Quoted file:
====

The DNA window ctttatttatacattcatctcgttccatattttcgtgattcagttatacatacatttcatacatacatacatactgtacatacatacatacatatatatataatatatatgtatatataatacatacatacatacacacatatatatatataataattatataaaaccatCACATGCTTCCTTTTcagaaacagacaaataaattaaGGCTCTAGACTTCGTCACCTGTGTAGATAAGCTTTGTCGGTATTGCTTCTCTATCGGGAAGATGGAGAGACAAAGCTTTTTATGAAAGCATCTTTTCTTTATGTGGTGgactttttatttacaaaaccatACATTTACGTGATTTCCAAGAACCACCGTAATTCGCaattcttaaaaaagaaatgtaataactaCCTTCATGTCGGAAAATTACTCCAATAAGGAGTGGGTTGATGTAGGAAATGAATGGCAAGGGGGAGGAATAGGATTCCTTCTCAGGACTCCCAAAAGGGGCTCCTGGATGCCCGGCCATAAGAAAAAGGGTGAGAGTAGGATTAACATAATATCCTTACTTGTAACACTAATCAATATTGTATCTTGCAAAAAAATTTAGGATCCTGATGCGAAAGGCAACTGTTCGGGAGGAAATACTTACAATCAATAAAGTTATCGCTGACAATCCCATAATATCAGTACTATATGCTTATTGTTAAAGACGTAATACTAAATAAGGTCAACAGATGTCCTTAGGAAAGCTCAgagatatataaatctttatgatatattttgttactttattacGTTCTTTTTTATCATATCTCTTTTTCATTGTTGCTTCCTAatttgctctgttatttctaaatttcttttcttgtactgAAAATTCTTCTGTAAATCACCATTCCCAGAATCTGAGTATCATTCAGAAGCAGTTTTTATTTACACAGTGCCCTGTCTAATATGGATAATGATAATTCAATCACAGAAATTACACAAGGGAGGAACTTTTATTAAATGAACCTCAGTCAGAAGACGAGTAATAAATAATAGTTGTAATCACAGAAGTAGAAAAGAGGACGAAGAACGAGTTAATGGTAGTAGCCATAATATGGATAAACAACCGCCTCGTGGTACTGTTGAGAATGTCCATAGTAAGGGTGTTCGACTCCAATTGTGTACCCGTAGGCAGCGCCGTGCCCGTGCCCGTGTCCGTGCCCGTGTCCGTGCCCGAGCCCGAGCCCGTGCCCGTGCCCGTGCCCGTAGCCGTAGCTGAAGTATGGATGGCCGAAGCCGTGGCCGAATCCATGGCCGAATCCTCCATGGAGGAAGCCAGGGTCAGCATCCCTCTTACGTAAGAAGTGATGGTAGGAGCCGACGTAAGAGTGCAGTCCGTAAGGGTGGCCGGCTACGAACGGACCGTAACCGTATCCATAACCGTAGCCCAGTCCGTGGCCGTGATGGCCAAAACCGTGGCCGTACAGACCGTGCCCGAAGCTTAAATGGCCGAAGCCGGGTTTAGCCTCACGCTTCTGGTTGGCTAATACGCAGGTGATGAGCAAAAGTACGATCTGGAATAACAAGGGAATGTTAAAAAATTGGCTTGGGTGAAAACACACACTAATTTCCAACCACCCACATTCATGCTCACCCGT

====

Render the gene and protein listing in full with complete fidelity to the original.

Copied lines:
The DNA window ctttatttatacattcatctcgttccatattttcgtgattcagttatacatacatttcatacatacatacatactgtacatacatacatacatatatatataatatatatgtatatataatacatacatacatacacacatatatatatataataattatataaaaccatCACATGCTTCCTTTTcagaaacagacaaataaattaaGGCTCTAGACTTCGTCACCTGTGTAGATAAGCTTTGTCGGTATTGCTTCTCTATCGGGAAGATGGAGAGACAAAGCTTTTTATGAAAGCATCTTTTCTTTATGTGGTGgactttttatttacaaaaccatACATTTACGTGATTTCCAAGAACCACCGTAATTCGCaattcttaaaaaagaaatgtaataactaCCTTCATGTCGGAAAATTACTCCAATAAGGAGTGGGTTGATGTAGGAAATGAATGGCAAGGGGGAGGAATAGGATTCCTTCTCAGGACTCCCAAAAGGGGCTCCTGGATGCCCGGCCATAAGAAAAAGGGTGAGAGTAGGATTAACATAATATCCTTACTTGTAACACTAATCAATATTGTATCTTGCAAAAAAATTTAGGATCCTGATGCGAAAGGCAACTGTTCGGGAGGAAATACTTACAATCAATAAAGTTATCGCTGACAATCCCATAATATCAGTACTATATGCTTATTGTTAAAGACGTAATACTAAATAAGGTCAACAGATGTCCTTAGGAAAGCTCAgagatatataaatctttatgatatattttgttactttattacGTTCTTTTTTATCATATCTCTTTTTCATTGTTGCTTCCTAatttgctctgttatttctaaatttcttttcttgtactgAAAATTCTTCTGTAAATCACCATTCCCAGAATCTGAGTATCATTCAGAAGCAGTTTTTATTTACACAGTGCCCTGTCTAATATGGATAATGATAATTCAATCACAGAAATTACACAAGGGAGGAACTTTTATTAAATGAACCTCAGTCAGAAGACGAGTAATAAATAATAGTTGTAATCACAGAAGTAGAAAAGAGGACGAAGAACGAGTTAATGGTAGTAGCCATAATATGGATAAACAACCGCCTCGTGGTACTGTTGAGAATGTCCATAGTAAGGGTGTTCGACTCCAATTGTGTACCCGTAGGCAGCGCCGTGCCCGTGCCCGTGTCCGTGCCCGTGTCCGTGCCCGAGCCCGAGCCCGTGCCCGTGCCCGTGCCCGTAGCCGTAGCTGAAGTATGGATGGCCGAAGCCGTGGCCGAATCCATGGCCGAATCCTCCATGGAGGAAGCCAGGGTCAGCATCCCTCTTACGTAAGAAGTGATGGTAGGAGCCGACGTAAGAGTGCAGTCCGTAAGGGTGGCCGGCTACGAACGGACCGTAACCGTATCCATAACCGTAGCCCAGTCCGTGGCCGTGATGGCCAAAACCGTGGCCGTACAGACCGTGCCCGAAGCTTAAATGGCCGAAGCCGGGTTTAGCCTCACGCTTCTGGTTGGCTAATACGCAGGTGATGAGCAAAAGTACGATCTGGAATAACAAGGGAATGTTAAAAAATTGGCTTGGGTGAAAACACACACTAATTTCCAACCACCCACATTCATGCTCACCCGT